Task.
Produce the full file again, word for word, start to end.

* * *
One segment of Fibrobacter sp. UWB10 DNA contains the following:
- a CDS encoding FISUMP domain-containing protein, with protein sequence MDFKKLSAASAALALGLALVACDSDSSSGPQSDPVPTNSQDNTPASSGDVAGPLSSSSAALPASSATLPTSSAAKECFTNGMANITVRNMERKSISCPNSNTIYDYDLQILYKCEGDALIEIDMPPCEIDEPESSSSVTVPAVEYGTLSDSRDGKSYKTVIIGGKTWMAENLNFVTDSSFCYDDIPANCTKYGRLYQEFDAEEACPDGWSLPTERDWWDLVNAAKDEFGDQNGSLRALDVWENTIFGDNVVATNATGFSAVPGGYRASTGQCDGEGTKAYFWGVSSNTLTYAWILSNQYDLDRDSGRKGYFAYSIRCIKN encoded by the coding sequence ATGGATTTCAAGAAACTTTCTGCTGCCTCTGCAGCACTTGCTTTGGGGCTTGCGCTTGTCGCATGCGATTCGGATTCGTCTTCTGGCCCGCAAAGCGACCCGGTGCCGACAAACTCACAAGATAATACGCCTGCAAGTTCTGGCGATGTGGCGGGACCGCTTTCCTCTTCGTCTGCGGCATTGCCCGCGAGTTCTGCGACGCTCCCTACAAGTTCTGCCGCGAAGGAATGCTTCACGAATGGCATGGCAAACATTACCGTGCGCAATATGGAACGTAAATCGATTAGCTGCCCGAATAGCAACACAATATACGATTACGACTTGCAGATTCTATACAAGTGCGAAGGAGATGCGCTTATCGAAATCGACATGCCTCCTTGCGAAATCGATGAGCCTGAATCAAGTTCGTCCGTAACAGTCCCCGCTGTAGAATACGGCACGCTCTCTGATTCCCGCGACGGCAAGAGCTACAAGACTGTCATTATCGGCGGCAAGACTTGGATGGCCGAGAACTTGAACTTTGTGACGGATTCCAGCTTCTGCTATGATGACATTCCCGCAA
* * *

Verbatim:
One segment of Fibrobacter sp. UWB10 DNA contains the following:
- a CDS encoding FISUMP domain-containing protein, with protein sequence MDFKKLSAASAALALGLALVACDSDSSSGPQSDPVPTNSQDNTPASSGDVAGPLSSSSAALPASSATLPTSSAAKECFTNGMANITVRNMERKSISCPNSNTIYDYDLQILYKCEGDALIEIDMPPCEIDEPESSSSVTVPAVEYGTLSDSRDGKSYKTVIIGGKTWMAENLNFVTDSSFCYDDIPANCTKYGRLYQEFDAEEACPDGWSLPTERDWWDLVNAAKDEFGDQNGSLRALDVWENTIFGDNVVATNATGFSAVPGGYRASTGQCDGEGTKAYFWGVSSNTLTYAWILSNQYDLDRDSGRKGYFAYSIRCIKN encoded by the coding sequence ATGGATTTCAAGAAACTTTCTGCTGCCTCTGCAGCACTTGCTTTGGGGCTTGCGCTTGTCGCATGCGATTCGGATTCGTCTTCTGGCCCGCAAAGCGACCCGGTGCCGACAAACTCACAAGATAATACGCCTGCAAGTTCTGGCGATGTGGCGGGACCGCTTTCCTCTTCGTCTGCGGCATTGCCCGCGAGTTCTGCGACGCTCCCTACAAGTTCTGCCGCGAAGGAATGCTTCACGAATGGCATGGCAAACATTACCGTGCGCAATATGGAACGTAAATCGATTAGCTGCCCGAATAGCAACACAATATACGATTACGACTTGCAGATTCTATACAAGTGCGAAGGAGATGCGCTTATCGAAATCGACATGCCTCCTTGCGAAATCGATGAGCCTGAATCAAGTTCGTCCGTAACAGTCCCCGCTGTAGAATACGGCACGCTCTCTGATTCCCGCGACGGCAAGAGCTACAAGACTGTCATTATCGGCGGCAAGACTTGGATGGCCGAGAACTTGAACTTTGTGACGGATTCCAGCTTCTGCTATGATGACATTCCCGCAA